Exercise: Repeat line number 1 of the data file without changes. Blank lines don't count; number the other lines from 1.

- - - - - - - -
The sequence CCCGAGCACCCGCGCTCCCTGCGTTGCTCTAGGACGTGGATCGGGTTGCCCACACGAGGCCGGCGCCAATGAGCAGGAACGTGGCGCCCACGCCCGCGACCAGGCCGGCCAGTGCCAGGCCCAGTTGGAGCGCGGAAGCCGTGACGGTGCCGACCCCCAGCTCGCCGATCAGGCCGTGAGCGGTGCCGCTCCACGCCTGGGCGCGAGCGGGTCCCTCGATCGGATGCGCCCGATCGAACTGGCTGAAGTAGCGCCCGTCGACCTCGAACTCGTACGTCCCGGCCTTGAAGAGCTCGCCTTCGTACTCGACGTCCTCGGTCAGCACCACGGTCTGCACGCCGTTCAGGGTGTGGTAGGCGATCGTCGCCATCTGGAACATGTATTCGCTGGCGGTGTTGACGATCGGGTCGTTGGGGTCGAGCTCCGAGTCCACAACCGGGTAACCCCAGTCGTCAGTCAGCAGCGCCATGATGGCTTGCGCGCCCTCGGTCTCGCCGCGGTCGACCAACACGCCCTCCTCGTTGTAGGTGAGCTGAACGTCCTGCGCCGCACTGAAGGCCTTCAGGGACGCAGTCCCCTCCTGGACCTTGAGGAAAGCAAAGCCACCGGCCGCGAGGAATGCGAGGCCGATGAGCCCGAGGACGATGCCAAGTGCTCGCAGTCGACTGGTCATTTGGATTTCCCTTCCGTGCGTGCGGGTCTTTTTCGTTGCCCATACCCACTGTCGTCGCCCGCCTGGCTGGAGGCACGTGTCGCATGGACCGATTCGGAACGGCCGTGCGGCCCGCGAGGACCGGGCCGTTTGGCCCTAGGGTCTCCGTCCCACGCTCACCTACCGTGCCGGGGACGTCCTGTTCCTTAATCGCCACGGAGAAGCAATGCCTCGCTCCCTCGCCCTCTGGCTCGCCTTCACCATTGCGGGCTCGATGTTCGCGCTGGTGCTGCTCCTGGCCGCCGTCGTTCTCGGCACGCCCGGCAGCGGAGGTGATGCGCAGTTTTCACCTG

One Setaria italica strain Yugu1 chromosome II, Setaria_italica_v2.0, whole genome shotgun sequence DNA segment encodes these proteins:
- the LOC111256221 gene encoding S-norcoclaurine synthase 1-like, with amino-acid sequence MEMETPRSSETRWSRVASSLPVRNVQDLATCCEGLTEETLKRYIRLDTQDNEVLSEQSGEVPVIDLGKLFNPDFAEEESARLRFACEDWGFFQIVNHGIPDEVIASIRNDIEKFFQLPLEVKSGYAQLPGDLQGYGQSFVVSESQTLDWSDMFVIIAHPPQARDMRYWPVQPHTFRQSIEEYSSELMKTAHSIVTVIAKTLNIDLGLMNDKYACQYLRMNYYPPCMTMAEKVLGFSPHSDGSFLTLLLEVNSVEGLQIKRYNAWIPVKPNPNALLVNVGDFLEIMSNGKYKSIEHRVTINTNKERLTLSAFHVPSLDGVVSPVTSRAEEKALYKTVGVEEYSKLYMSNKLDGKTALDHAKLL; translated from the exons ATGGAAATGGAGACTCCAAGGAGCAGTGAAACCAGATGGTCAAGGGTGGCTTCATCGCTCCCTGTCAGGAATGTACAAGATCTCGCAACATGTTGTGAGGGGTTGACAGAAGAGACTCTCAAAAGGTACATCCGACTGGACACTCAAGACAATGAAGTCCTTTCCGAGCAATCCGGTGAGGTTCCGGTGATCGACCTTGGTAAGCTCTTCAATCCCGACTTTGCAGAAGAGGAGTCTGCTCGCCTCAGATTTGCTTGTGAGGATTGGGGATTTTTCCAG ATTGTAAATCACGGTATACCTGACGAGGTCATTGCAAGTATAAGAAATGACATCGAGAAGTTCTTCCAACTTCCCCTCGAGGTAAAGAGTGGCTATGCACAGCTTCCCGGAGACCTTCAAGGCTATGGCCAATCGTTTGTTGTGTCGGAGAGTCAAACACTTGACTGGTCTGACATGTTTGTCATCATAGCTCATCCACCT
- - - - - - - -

The sequence CCCGAGCACCCGCGCTCCCTGCGTTGCTCTAGGACGTGGATCGGGTTGCCCACACGAGGCCGGCGCCAATGAGCAGGAACGTGGCGCCCACGCCCGCGACCAGGCCGGCCAGTGCCAGGCCCAGTTGGAGCGCGGAAGCCGTGACGGTGCCGACCCCCAGCTCGCCGATCAGGCCGTGAGCGGTGCCGCTCCACGCCTGGGCGCGAGCGGGTCCCTCGATCGGATGCGCCCGATCGAACTGGCTGAAGTAGCGCCCGTCGACCTCGAACTCGTACGTCCCGGCCTTGAAGAGCTCGCCTTCGTACTCGACGTCCTCGGTCAGCACCACGGTCTGCACGCCGTTCAGGGTGTGGTAGGCGATCGTCGCCATCTGGAACATGTATTCGCTGGCGGTGTTGACGATCGGGTCGTTGGGGTCGAGCTCCGAGTCCACAACCGGGTAACCCCAGTCGTCAGTCAGCAGCGCCATGATGGCTTGCGCGCCCTCGGTCTCGCCGCGGTCGACCAACACGCCCTCCTCGTTGTAGGTGAGCTGAACGTCCTGCGCCGCACTGAAGGCCTTCAGGGACGCAGTCCCCTCCTGGACCTTGAGGAAAGCAAAGCCACCGGCCGCGAGGAATGCGAGGCCGATGAGCCCGAGGACGATGCCAAGTGCTCGCAGTCGACTGGTCATTTGGATTTCCCTTCCGTGCGTGCGGGTCTTTTTCGTTGCCCATACCCACTGTCGTCGCCCGCCTGGCTGGAGGCACGTGTCGCATGGACCGATTCGGAACGGCCGTGCGGCCCGCGAGGACCGGGCCGTTTGGCCCTAGGGTCTCCGTCCCACGCTCACCTACCGTGCCGGGGACGTCCTGTTCCTTAATCGCCACGGAGAAGCAATGCCTCGCTCCCTCGCCCTCTGGCTCGCCTTCACCATTGCGGGCTCGATGTTCGCGCTGGTGCTGCTCCTGGCCGCCGTCGTTCTCGGCACGCCCGGCAGCGGAGGTGATGCGCAGTTTTCACCTG